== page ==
GEOFF Cooper has criticised Southern Water after the release of new Environment Agency data on the pollution levels in the River Test.

The Event Duration Monitoring (EDM) data, which measures the frequency and duration of spills from storm overflows in England for 2023, shows a 116 per cent increase in the total number of sewage spills by Southern Water compared to 2022.

Whilst 2023 was named by the Met Office as the sixth wettest year since its records began in 1836, heavy rainfall does not affect water companies’ responsibility to manage storm overflows in line with legal requirements.

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In addition, a new interactive data portal was also launched by the Environment Agency, making the data more accessible to the public.

Hampshire Chronicle: Geoff CooperGeoff Cooper (Image: Contributed)

Using this portal, it is possible to see that there have been 467 separate incidents of sewage spills, leading to more than 8,500 hours of spills by Southern Water into the River Test between Chilbolton and Millbrook in 2023 alone.

Geoff Cooper, the Liberal Democrat Parliamentary candidate for Romsey, said: “Sadly, this data only confirms exactly what those of us who have been fighting to save the Test and other rivers and waterways, have been saying for years.

“This is why we gathered outside Southern Water’s Fullerton works earlier this month. The river keepers, anglers and residents living along the River Test have been shouting as loud as they possibly can, that more needs to be done to protect our precious chalk streams.

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“This government has been deaf to those calls and blind to the situation on the ground. They have failed to give adequate funding to the Environment Agency or Ofwat and neither agency has proved to be effective in protecting our rivers and holding the water companies to account.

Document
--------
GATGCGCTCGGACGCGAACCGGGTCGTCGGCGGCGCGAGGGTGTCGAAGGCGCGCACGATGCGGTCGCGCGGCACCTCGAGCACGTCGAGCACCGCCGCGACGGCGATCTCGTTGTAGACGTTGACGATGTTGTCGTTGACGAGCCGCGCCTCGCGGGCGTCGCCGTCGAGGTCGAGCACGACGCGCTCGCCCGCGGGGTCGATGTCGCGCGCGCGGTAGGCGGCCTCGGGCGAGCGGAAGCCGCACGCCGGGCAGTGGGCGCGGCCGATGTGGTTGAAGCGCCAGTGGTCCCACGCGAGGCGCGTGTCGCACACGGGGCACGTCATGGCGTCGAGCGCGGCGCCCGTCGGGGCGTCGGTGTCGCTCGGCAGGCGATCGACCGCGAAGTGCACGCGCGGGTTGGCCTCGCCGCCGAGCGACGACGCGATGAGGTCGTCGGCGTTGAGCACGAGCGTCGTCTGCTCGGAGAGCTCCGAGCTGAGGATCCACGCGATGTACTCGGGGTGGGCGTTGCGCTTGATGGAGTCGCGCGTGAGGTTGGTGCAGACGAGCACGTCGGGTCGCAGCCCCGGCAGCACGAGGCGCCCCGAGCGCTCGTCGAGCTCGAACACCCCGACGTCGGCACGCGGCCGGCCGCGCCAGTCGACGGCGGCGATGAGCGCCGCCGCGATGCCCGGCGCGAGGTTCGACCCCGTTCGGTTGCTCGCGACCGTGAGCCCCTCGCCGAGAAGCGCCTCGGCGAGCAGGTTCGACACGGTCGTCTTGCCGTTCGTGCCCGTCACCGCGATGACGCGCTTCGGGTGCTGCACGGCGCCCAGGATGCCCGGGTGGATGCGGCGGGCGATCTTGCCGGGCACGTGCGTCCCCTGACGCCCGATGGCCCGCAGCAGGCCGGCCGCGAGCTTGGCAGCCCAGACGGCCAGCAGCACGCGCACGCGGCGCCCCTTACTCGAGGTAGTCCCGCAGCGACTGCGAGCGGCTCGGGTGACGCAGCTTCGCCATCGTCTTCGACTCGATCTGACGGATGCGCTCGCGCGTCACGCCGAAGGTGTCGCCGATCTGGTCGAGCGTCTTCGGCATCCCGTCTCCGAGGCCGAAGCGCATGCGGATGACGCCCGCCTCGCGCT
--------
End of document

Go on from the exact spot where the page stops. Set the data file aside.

“Back in January last year, government MPs voted against measures which would have helped to tackle this crisis, including our own Conservative MP for Romsey and Southampton North, Caroline Nokes.

“It is unbelievable that Conservative MPs have allowed water firms to get away with this environmental vandalism. Local people are furious that those Tory politicians blocked tougher action on the water companies.”

John Penicud, the director for wastewater operations at Southern Water, said: “Slashing the number of storm releases is top priority for us - and our customers. Last November we announced our £1.5 billion storm overflow reduction plan which will combine innovative engineering with nature-based solutions. 

“The past 18 months have been the rainiest since records began. The ground is utterly waterlogged in many areas, inundating our own sewers and customers’ drains and sewers. 

“We’re extensively relining sewers, to keep sewage in and rainwater out, and our storm release reduction pilot schemes have already proved that nature-based systems can have a real impact.”